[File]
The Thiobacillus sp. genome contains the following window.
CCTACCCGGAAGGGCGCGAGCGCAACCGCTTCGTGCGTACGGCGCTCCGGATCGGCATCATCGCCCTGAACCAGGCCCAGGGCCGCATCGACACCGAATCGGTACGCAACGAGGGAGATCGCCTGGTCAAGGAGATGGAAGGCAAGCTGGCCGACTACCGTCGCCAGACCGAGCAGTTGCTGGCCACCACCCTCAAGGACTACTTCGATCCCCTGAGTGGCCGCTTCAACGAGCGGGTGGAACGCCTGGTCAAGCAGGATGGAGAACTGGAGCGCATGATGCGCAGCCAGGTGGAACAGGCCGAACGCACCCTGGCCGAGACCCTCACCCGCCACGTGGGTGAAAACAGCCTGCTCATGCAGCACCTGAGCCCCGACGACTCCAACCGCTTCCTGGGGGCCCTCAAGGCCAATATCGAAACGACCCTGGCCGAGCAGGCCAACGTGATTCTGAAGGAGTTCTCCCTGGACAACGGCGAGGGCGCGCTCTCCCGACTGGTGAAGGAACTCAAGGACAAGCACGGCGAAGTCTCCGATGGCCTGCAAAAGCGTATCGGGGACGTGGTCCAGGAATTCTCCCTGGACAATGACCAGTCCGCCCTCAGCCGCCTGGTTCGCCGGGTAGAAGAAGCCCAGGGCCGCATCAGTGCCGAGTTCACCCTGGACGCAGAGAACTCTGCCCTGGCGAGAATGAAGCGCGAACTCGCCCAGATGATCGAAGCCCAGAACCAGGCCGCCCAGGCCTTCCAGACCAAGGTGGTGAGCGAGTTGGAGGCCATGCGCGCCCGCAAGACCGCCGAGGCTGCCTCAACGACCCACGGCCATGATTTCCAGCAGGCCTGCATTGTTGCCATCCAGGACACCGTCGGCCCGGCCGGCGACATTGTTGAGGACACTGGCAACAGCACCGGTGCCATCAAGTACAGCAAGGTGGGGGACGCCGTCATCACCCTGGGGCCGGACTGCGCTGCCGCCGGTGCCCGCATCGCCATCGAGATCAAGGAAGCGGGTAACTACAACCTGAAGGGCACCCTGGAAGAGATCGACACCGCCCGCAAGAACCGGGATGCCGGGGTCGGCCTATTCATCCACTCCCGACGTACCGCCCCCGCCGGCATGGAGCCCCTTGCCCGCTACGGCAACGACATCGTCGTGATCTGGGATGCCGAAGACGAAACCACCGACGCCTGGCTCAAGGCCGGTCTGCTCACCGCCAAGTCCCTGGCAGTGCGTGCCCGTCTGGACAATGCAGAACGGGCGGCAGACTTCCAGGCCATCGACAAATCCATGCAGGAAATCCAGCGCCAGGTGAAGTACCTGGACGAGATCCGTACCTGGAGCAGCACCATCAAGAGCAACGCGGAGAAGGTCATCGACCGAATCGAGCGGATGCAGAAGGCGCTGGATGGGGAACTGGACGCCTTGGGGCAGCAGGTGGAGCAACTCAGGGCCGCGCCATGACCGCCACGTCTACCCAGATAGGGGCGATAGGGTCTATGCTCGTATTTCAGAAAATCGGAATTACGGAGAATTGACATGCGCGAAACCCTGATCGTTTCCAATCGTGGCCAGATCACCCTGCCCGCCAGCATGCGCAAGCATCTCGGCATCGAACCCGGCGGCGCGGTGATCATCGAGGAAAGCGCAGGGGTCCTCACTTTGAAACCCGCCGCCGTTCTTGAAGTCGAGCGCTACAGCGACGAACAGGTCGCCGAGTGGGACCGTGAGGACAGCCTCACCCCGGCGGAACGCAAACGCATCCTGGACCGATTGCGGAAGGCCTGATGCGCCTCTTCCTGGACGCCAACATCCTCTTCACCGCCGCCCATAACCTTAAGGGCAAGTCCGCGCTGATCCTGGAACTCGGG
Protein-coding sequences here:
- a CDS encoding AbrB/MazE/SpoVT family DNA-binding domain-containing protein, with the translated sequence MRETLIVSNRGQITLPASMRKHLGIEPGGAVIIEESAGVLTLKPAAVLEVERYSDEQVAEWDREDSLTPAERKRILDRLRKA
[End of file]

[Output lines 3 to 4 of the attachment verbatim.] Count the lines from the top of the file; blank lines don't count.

Protein-coding sequences here:
- a CDS encoding AbrB/MazE/SpoVT family DNA-binding domain-containing protein, with the translated sequence MRETLIVSNRGQITLPASMRKHLGIEPGGAVIIEESAGVLTLKPAAVLEVERYSDEQVAEWDREDSLTPAERKRILDRLRKA